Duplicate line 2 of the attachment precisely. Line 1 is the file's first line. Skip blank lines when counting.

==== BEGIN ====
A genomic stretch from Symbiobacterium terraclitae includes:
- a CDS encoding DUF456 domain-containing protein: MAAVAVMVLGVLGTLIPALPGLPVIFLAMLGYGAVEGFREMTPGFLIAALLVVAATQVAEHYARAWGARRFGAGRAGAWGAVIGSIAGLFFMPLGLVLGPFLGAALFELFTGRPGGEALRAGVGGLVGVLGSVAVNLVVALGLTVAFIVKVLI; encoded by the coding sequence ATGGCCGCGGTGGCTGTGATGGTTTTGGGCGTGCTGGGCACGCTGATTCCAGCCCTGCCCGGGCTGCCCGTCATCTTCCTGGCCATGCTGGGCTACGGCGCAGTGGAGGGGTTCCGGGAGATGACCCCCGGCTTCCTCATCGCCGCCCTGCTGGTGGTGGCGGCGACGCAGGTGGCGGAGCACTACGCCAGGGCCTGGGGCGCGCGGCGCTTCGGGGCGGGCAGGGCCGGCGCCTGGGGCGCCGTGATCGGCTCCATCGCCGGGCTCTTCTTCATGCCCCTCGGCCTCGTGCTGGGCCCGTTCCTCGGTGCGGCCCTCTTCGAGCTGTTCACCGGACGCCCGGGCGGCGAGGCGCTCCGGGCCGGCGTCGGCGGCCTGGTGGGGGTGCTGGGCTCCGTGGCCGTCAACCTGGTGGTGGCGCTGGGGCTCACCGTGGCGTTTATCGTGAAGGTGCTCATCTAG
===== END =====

- a CDS encoding DUF456 domain-containing protein: MAAVAVMVLGVLGTLIPALPGLPVIFLAMLGYGAVEGFREMTPGFLIAALLVVAATQVAEHYARAWGARRFGAGRAGAWGAVIGSIAGLFFMPLGLVLGPFLGAALFELFTGRPGGEALRAGVGGLVGVLGSVAVNLVVALGLTVAFIVKVLI; encoded by the coding sequence ATGGCCGCGGTGGCTGTGATGGTTTTGGGCGTGCTGGGCACGCTGATTCCAGCCCTGCCCGGGCTGCCCGTCATCTTCCTGGCCATGCTGGGCTACGGCGCAGTGGAGGGGTTCCGGGAGATGACCCCCGGCTTCCTCATCGCCGCCCTGCTGGTGGTGGCGGCGACGCAGGTGGCGGAGCACTACGCCAGGGCCTGGGGCGCGCGGCGCTTCGGGGCGGGCAGGGCCGGCGCCTGGGGCGCCGTGATCGGCTCCATCGCCGGGCTCTTCTTCATGCCCCTCGGCCTCGTGCTGGGCCCGTTCCTCGGTGCGGCCCTCTTCGAGCTGTTCACCGGACGCCCGGGCGGCGAGGCGCTCCGGGCCGGCGTCGGCGGCCTGGTGGGGGTGCTGGGCTCCGTGGCCGTCAACCTGGTGGTGGCGCTGGGGCTCACCGTGGCGTTTATCGTGAAGGTGCTCATCTAG